3. I also think that putting a complete prison community of soley sex offenders under the management of G4 (or indeed any private sector company driven by profit), is also of very serious concern.


    4. Violent incidents at Rye Hill prison have increased over the past year, a report has found.

      They include attacks between inmates and against staff, the Independent Monitoring Board (IMB) said.

      The jail, on the Warwickshire-Northamptonshire border, is changing from a mainstream prison to house only sex offenders.

      The IMB said inmates talked of "low level unease", over disruption as a result of the transformation.

      Its report covered the period between April 2013 and March 2014 and highlighted several "strategic and operational changes" that took place at the G4S-run category B prison over the year, prompting "inevitable periods of instability".

      Major concerns have been over the "levels of violence and serious incidents which have remained higher than previous years and has included assaults on both staff and other prisoners", the IMB report said.

      However, it concluded that once the change to a sex offender-only jail population was complete, inmates were of a category "less likely to challenge via physical violence", and therefore it did not require an "action response" to the issues found.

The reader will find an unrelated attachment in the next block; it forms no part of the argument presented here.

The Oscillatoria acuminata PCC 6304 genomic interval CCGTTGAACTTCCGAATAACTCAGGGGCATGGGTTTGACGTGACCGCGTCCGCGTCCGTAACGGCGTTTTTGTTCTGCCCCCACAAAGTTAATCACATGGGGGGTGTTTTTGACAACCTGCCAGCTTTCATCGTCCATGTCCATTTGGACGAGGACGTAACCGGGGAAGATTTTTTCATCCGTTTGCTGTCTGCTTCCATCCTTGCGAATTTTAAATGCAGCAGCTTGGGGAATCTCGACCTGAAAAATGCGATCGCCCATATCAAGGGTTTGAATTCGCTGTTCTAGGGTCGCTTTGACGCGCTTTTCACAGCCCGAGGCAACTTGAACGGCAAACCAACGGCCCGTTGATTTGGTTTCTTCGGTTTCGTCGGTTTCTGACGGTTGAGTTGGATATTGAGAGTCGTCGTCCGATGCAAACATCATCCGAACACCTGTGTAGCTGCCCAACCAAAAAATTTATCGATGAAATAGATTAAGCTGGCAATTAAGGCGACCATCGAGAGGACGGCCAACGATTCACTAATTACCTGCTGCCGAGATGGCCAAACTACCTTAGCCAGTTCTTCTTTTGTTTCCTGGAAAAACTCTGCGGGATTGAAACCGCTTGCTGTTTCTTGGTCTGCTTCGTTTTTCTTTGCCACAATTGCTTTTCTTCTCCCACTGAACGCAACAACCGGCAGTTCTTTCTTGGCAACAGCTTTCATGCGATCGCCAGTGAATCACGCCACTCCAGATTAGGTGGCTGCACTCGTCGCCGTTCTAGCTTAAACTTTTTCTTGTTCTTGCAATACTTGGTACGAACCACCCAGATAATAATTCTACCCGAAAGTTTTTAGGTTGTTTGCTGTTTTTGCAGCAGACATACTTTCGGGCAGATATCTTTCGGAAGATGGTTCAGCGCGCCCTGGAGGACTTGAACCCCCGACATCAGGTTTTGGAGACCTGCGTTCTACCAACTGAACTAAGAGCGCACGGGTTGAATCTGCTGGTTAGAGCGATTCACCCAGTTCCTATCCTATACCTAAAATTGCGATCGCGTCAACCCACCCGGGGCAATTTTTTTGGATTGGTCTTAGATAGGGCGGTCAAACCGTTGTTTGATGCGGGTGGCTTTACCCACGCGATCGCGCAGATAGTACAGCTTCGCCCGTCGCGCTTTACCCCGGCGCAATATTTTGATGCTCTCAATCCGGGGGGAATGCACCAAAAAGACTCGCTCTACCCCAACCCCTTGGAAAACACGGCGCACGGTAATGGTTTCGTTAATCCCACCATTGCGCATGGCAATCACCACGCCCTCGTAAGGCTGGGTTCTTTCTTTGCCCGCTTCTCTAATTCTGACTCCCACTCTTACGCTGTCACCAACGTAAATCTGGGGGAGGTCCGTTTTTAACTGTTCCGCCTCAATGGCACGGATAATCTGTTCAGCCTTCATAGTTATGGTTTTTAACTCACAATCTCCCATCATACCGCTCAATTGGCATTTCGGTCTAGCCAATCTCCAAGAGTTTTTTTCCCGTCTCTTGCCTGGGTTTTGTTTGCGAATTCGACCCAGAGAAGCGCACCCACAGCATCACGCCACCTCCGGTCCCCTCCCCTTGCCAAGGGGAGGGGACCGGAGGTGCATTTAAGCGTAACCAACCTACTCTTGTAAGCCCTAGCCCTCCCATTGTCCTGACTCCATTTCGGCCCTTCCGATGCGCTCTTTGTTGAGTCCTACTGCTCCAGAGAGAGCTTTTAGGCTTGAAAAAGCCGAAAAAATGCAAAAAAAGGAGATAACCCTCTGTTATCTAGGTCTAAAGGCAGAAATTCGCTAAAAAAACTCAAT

A G4S spokesperson said: "Whilst we are pleased that staff planned and executed a smooth transition [into a sex offender-only jail], we note the points in the report and will consider those that are applicable to the new prison."

      The Ministry of Justice has yet to comment.

  7. Do you think Grayling and Spurr have Munchausen, they seem to want to make things really bad and then get the public and staff on their side when they try and address the crap they created. Clever marketing and dangerous. Come the election they will be telling the public how they saved the prison service, and won't mention that they created the shambles. The public will not be any wiser especially with Probation as there has been no media attention. Great plan.

  8. Off topic, but an interesting read.


  9. This is a small extraction from the above article:

    "Still, this SIB offers evidence that getting good people working on the same project for a long period of time, with freedom to pick the best interventions, is an effective tactic. You’d hope this doesn’t come as too much of a shock, but it seems to have surprised some people".

    Bloody hell this is how the Probation Service worked when I started, before national Standards. We are professional we can do it all without politicians and without much of the management we have.

    Computers only work half the day in the HMP Prison Service at the moment, we can't do our jobs. I'm going to start to write reports by hand and give them to management for typing; madness. I spend ALL my time on the computer I don't see people anymore, just RED.


  10. Serco-Owned HMP Doncaster Locks Prisoners Up Without Water or Electricity for Two Days